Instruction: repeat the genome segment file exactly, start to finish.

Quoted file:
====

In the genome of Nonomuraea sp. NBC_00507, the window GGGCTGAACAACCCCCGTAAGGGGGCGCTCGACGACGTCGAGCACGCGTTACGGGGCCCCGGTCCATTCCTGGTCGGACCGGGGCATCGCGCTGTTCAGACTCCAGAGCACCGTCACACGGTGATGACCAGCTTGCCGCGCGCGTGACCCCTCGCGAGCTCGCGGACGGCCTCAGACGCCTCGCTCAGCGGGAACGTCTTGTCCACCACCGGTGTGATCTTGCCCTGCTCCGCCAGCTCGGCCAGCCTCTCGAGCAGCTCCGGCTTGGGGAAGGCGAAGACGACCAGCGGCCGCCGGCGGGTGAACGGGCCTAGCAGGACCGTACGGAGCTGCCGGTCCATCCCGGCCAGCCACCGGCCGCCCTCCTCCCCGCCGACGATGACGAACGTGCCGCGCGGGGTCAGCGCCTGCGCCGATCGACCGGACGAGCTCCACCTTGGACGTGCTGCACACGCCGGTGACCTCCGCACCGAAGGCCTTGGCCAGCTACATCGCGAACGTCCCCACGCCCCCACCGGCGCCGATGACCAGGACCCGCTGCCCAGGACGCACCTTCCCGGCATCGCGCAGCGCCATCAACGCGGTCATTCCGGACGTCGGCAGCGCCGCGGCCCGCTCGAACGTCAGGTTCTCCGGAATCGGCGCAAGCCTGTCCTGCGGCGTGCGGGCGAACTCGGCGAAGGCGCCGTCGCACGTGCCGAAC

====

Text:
In the genome of Nonomuraea sp. NBC_00507, the window GGGCTGAACAACCCCCGTAAGGGGGCGCTCGACGACGTCGAGCACGCGTTACGGGGCCCCGGTCCATTCCTGGTCGGACCGGGGCATCGCGCTGTTCAGACTCCAGAGCACCGTCACACGGTGATGACCAGCTTGCCGCGCGCGTGACCCCTCGCGAGCTCGCGGACGGCCTCAGACGCCTCGCTCAGCGGGAACGTCTTGTCCACCACCGGTGTGATCTTGCCCTGCTCCGCCAGCTCGGCCAGCCTCTCGAGCAGCTCCGGCTTGGGGAAGGCGAAGACGACCAGCGGCCGCCGGCGGGTGAACGGGCCTAGCAGGACCGTACGGAGCTGCCGGTCCATCCCGGCCAGCCACCGGCCGCCCTCCTCCCCGCCGACGATGACGAACGTGCCGCGCGGGGTCAGCGCCTGCGCCGATCGACCGGACGAGCTCCACCTTGGACGTGCTGCACACGCCGGTGACCTCCGCACCGAAGGCCTTGGCCAGCTACATCGCGAACGTCCCCACGCCCCCACCGGCGCCGATGACCAGGACCCGCTGCCCAGGACGCACCTTCCCGGCATCGCGCAGCGCCATCAACGCGGTCATTCCGGACGTCGGCAGCGCCGCGGCCCGCTCGAACGTCAGGTTCTCCGGAATCGGCGCAAGCCTGTCCTGCGGCGTGCGGGCGAACTCGGCGAAGGCGCCGTCGCACGTGCCGAAC